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Securing Your Business: 9 Effective Strategies Against Credential Stuffing Threats

Were you aware that in 2019, the login details of approximately 4 million Canva users were compromised, decrypted, and shared online? This security breach was executed through a credential stuffing attack.

Before delving into preventive measures, let’s clarify what a credential stuffing attack entails.

Understanding Credential Stuffing Attacks

A credential stuffing attack is a cybercrime tactic where hackers exploit extensive databases of user credentials to infiltrate systems. Utilizing automated systems, cybercriminals input previously compromised username and password pairs into website login fields, attempting unauthorized access across various platforms. The success of these attacks results in account hijacking.

This method is gaining popularity, especially among less experienced hackers who have easy access to tools enabling login attempts on numerous online services. Alarming research indicates that companies face an average of 12.7 credential stuffing attacks per month, resulting in staggering losses of $6 million.

Given the high stakes, safeguarding your business from credential stuffing attacks is imperative.

9 Best Strategies to Protect Your Business

  1. Multi-Factor Authentication (MFA): Employ MFA during login processes to bolster security. This involves requiring an additional verification factor, such as a one-time password (OTP), alongside usernames and passwords. Given that 61% of users reuse passwords across multiple services, MFA becomes essential in preventing account breaches.
  2. Avoid Email Addresses as Usernames: Discourage the use of email addresses as usernames. Encourage users to adopt distinct email addresses and usernames to reduce the likelihood of password reuse on different platforms.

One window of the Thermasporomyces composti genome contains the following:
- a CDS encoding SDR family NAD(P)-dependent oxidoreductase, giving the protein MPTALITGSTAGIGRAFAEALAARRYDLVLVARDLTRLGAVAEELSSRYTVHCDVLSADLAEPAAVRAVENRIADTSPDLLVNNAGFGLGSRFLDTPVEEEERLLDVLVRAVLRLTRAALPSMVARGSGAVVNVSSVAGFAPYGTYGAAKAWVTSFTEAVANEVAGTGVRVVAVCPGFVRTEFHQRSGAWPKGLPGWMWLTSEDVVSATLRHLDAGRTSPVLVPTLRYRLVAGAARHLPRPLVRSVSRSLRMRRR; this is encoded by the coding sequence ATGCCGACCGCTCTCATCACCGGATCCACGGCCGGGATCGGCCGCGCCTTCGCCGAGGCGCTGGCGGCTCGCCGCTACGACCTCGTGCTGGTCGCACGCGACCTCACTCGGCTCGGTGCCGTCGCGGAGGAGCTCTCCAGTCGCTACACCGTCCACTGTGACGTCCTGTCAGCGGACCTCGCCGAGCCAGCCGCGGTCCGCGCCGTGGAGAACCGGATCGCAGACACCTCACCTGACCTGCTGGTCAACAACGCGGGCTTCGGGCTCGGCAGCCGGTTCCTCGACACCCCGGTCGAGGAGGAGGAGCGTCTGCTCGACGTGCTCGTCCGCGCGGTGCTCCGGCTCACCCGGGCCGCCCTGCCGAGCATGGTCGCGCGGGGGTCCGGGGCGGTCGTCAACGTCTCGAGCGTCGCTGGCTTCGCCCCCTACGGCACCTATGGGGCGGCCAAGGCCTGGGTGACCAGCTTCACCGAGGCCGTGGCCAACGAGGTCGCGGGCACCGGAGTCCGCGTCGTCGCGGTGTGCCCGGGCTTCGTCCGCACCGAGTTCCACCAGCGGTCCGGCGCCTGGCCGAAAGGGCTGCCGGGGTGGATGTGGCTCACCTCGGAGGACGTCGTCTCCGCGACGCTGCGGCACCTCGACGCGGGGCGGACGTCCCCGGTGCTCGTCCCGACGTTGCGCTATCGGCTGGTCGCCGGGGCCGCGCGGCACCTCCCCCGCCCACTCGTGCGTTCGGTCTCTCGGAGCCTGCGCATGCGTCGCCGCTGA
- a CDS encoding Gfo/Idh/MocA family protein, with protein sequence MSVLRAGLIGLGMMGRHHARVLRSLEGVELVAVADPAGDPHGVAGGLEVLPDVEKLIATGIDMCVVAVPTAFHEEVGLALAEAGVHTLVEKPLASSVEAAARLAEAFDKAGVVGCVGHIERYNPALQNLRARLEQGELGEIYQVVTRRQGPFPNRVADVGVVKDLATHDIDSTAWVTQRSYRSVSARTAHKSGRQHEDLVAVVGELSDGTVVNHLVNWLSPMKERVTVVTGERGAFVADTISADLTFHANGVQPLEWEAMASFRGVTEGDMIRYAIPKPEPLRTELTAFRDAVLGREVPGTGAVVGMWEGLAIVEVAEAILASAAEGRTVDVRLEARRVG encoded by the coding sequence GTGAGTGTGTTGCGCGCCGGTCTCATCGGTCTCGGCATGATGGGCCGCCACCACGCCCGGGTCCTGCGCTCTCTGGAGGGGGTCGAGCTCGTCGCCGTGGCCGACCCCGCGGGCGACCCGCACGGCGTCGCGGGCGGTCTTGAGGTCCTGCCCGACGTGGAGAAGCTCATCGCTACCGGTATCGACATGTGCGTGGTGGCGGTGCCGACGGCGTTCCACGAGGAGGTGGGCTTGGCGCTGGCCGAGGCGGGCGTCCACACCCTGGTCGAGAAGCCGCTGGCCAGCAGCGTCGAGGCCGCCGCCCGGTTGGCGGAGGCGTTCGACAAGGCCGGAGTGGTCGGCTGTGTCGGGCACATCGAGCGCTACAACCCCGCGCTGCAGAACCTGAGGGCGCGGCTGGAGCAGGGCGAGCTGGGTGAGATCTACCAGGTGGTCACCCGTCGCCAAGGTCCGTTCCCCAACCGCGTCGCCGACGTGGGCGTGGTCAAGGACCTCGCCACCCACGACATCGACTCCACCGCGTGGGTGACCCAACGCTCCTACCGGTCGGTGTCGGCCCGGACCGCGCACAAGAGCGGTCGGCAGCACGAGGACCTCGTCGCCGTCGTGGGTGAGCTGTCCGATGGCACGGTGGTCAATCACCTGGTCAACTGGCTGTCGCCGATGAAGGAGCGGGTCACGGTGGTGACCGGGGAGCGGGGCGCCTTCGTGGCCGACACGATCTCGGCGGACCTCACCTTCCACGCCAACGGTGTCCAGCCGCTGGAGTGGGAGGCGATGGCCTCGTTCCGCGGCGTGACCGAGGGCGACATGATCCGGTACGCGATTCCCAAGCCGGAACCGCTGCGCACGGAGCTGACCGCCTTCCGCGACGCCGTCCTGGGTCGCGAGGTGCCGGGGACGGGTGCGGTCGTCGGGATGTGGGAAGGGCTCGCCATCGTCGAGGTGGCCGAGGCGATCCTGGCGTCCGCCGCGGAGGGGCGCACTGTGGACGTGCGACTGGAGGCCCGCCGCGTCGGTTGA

3. Threshold Alerting for Failed Logins: Implement threshold alerting to detect and counteract failed login attempts effectively. Automated alerts can be triggered when a certain number of unsuccessful login attempts are detected, temporarily disabling login functionality and thwarting cybercriminals.
  4. Enforce Strong Password and Authentication Policies: Advocate for strong password practices and limit the number of failed login attempts. Set strict policies, such as freezing accounts after 3-5 unsuccessful attempts, compelling users to reset passwords through direct interaction with customer service.
  5. Adopt Passwordless Authentication: Explore innovative methods like passwordless authentication, which verifies users through devices, other accounts, or biometrics, eliminating the risk of password theft. This approach is particularly beneficial for users who struggle with remembering complex passwords.
  6. Implement Web Application Firewalls (WAFs): Deploy WAFs to detect abnormal traffic patterns indicative of credential stuffing attempts. This not only identifies potential attacks but also prevents data breaches resulting from web attacks.
  7. Use Credential Hashing: Safeguard passwords by employing credential hashing, which encrypts passwords before storage. Even if cybercriminals gain access to hashed passwords, the encryption process limits their usability.
  8. IP Blacklisting: Identify and blacklist suspicious IP addresses associated with multiple failed login attempts. Although this method has limitations, such as susceptibility to IP spoofing, it adds an additional layer of protection.
  9. Block Headless Browsers: Prevent access from headless browsers, often exploited by cybercriminals for illicit activities. By controlling or blocking these browsers through automated scripts or command-line interfaces, you mitigate the risk of unauthorized access.

Examples of Credential Stuffing Attacks

Credential stuffing attacks have affected various sectors, leading to notable incidents:

  • The North Face (2020): Faced a significant credential stuffing attack, resulting in compromised customer information and necessitating password resets.
  • HSBC (2018): Encountered a major credential stuffing attack, prompting the suspension of online account access and the implementation of enhanced cybersecurity measures.
  • DailyMotion (2019): Dealt with a large-scale credential stuffing assault, notifying affected customers and providing personalized support.
  • Dunkin Donuts: Became a victim of two credential stuffing attacks within three months, prompting proactive measures and customer notifications.


While there is no foolproof solution to prevent credential stuffing attacks, implementing these strategies adds an extra layer of security. Whether you run a small or medium-sized business, partnering with a reliable security provider is crucial. Safeguard your business and customer credentials by diligently applying these nine tips—leave no stone unturned in fortifying your defenses.

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